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The Warsaw Voice » Business » September 5, 2013
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Poland cuts down private pension scheme, sends bonds back to state
September 5, 2013   
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Finance Minister Jacek Rostowski and PM Donald Tusk
The Polish government will turn back its 1999 partial privatization of the social security system, sending the portion of the private pension funds (OFE) invested in Treasury bonds back to the social security board ZUS and making further participation in the system optional, top officials said Wednesday of a long-awaited policy decision.

“The OFE system is built on rising public debt and proved to be very expensive,” Prime Minister Donald Tusk said in introducing the pending changes at a press conference held jointly with Finance Minister Jacek Rostowski

“The state debt issued to maintain the privatized funds “bar Poland from attaining the next jump in [economic] growth,” Tusk added.

The government will transfer all the Treasury holdings of OFE to ZUS. In doing so the government eyes debt reduction in the neighborhood of 8% of GDP, Rostowski said.

The bond portfolio (estimated at 51.5% of assets) will be handed to ZUS to match levels from December 31, 2012, Tusk told reporters.

The value of the 51.5% end-2012 allocation is PLN 139.8 billion versus current, end-July, T-bonds and cash at PLN 140 billion.

"Transferring the bond portion to ZUS is a swap of bonds at the disposal of OFE into future obligation, guaranteed by the state at the level of an act of law," Tusk said.

At the same time the government will leave existing equity holdings untouched, PM said.

"We determined in light of this that in building the bill we rule out the possibility that the state would take over the equity stakes which are currently in the portfolio," Tusk said.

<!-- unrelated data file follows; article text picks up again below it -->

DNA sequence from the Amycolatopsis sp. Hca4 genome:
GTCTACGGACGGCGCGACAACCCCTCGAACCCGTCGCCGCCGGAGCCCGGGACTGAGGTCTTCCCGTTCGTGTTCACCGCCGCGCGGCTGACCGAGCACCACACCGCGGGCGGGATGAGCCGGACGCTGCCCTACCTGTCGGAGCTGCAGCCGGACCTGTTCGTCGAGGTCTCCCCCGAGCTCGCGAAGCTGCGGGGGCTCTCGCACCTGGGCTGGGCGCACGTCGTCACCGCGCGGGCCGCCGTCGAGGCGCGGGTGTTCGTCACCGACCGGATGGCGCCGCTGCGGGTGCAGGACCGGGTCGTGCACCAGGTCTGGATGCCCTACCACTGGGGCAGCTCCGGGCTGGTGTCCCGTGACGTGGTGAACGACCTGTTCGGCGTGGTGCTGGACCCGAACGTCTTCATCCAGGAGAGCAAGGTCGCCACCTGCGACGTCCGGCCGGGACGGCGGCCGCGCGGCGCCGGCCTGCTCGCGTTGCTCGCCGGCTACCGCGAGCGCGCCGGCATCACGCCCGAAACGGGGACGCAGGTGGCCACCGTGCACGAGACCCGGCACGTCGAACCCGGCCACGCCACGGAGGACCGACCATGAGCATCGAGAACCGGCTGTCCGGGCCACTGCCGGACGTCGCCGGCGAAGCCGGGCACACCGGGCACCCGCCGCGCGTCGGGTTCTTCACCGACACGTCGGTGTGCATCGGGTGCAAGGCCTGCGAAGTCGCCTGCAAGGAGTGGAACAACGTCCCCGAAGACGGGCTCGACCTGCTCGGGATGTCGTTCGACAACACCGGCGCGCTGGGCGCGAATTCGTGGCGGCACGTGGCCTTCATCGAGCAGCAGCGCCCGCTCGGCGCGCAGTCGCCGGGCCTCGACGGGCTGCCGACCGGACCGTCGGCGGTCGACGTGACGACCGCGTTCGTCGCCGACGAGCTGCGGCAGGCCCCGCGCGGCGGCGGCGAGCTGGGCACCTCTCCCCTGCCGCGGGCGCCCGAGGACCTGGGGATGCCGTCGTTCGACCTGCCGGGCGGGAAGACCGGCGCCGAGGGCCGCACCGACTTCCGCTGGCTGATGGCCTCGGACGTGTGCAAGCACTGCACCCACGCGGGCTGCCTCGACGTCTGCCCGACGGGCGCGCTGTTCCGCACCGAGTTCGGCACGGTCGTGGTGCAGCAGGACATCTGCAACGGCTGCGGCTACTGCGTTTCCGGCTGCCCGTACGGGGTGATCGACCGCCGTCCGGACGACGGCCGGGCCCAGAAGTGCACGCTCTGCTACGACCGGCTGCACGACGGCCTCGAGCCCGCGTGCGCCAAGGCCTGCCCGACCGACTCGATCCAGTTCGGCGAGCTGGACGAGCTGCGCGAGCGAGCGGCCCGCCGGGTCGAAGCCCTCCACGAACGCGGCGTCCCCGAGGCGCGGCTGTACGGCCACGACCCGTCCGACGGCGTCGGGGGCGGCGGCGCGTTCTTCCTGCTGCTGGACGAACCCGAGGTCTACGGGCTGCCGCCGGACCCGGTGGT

Future pensioners will also decide whether they want to transfer full pension premium to ZUS or allocate a portion of it to OFE for it to be invested on the capital market.

They will have three months to declare their desire to remain in the rump system and will be switched to a ZUS-only system if they fail to declare. Should they stay in the OFE fund, their premium to be sent to OFE will be at 2.92%. Future pensioners will retain OFE account with the non-Treasury portion of assets even if they decide to switch to ZUS, according to the proposals.

Means transferred to ZUS will fall under the same inheritance rules as the premiums collected at OFE, Rostowski said.

The officials also said that the government will have OFE funds transferred to ZUS for a ten-year period ahead of a person's retirement, 10% per year except for those individuals already within 10 years of retirement.

As for OFE investment strategy, Poland will try to liberalize the rules, dropping the benchmarking system and allowing investment in corporate and municipal bonds, but banning OFE funds from further investments in Treasury bonds or Treasury guaranteed bonds, officials said.

The Polish government had made waves in 1999 with its switch from a pay-as-you-go system. It forced younger workers to send a portion of their social security premiums on to the newly created and highly regulated private pension funds.
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